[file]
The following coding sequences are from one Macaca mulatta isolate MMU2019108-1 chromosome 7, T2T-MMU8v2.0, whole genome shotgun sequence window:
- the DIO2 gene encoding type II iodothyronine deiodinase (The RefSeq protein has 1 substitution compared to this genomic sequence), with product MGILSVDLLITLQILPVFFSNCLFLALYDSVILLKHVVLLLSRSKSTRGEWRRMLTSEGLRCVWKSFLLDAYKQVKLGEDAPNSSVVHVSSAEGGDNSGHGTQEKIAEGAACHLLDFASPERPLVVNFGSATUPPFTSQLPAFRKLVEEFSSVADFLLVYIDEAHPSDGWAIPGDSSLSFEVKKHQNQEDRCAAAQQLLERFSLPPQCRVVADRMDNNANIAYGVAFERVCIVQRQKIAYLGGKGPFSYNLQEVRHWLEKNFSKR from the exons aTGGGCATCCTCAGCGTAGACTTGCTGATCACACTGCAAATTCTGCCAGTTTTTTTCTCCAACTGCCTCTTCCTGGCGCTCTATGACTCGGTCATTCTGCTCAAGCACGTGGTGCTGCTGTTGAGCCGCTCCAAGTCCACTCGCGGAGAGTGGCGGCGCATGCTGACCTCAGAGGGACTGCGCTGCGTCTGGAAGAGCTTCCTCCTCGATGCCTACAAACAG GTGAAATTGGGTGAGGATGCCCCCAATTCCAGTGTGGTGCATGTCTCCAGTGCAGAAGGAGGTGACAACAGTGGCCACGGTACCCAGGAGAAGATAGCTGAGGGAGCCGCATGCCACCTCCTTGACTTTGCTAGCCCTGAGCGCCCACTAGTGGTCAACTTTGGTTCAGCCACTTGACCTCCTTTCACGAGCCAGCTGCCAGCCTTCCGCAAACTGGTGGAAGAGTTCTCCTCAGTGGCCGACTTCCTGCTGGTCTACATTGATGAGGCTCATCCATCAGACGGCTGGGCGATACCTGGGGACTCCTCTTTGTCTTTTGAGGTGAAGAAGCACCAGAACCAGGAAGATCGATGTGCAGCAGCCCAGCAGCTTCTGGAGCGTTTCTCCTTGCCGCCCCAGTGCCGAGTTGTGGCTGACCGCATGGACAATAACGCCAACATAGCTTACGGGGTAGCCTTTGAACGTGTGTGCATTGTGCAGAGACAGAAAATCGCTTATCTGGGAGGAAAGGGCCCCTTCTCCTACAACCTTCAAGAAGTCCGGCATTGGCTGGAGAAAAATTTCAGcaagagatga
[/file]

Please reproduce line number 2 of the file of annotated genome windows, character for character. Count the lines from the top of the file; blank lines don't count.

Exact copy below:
- the DIO2 gene encoding type II iodothyronine deiodinase (The RefSeq protein has 1 substitution compared to this genomic sequence), with product MGILSVDLLITLQILPVFFSNCLFLALYDSVILLKHVVLLLSRSKSTRGEWRRMLTSEGLRCVWKSFLLDAYKQVKLGEDAPNSSVVHVSSAEGGDNSGHGTQEKIAEGAACHLLDFASPERPLVVNFGSATUPPFTSQLPAFRKLVEEFSSVADFLLVYIDEAHPSDGWAIPGDSSLSFEVKKHQNQEDRCAAAQQLLERFSLPPQCRVVADRMDNNANIAYGVAFERVCIVQRQKIAYLGGKGPFSYNLQEVRHWLEKNFSKR from the exons aTGGGCATCCTCAGCGTAGACTTGCTGATCACACTGCAAATTCTGCCAGTTTTTTTCTCCAACTGCCTCTTCCTGGCGCTCTATGACTCGGTCATTCTGCTCAAGCACGTGGTGCTGCTGTTGAGCCGCTCCAAGTCCACTCGCGGAGAGTGGCGGCGCATGCTGACCTCAGAGGGACTGCGCTGCGTCTGGAAGAGCTTCCTCCTCGATGCCTACAAACAG GTGAAATTGGGTGAGGATGCCCCCAATTCCAGTGTGGTGCATGTCTCCAGTGCAGAAGGAGGTGACAACAGTGGCCACGGTACCCAGGAGAAGATAGCTGAGGGAGCCGCATGCCACCTCCTTGACTTTGCTAGCCCTGAGCGCCCACTAGTGGTCAACTTTGGTTCAGCCACTTGACCTCCTTTCACGAGCCAGCTGCCAGCCTTCCGCAAACTGGTGGAAGAGTTCTCCTCAGTGGCCGACTTCCTGCTGGTCTACATTGATGAGGCTCATCCATCAGACGGCTGGGCGATACCTGGGGACTCCTCTTTGTCTTTTGAGGTGAAGAAGCACCAGAACCAGGAAGATCGATGTGCAGCAGCCCAGCAGCTTCTGGAGCGTTTCTCCTTGCCGCCCCAGTGCCGAGTTGTGGCTGACCGCATGGACAATAACGCCAACATAGCTTACGGGGTAGCCTTTGAACGTGTGTGCATTGTGCAGAGACAGAAAATCGCTTATCTGGGAGGAAAGGGCCCCTTCTCCTACAACCTTCAAGAAGTCCGGCATTGGCTGGAGAAAAATTTCAGcaagagatga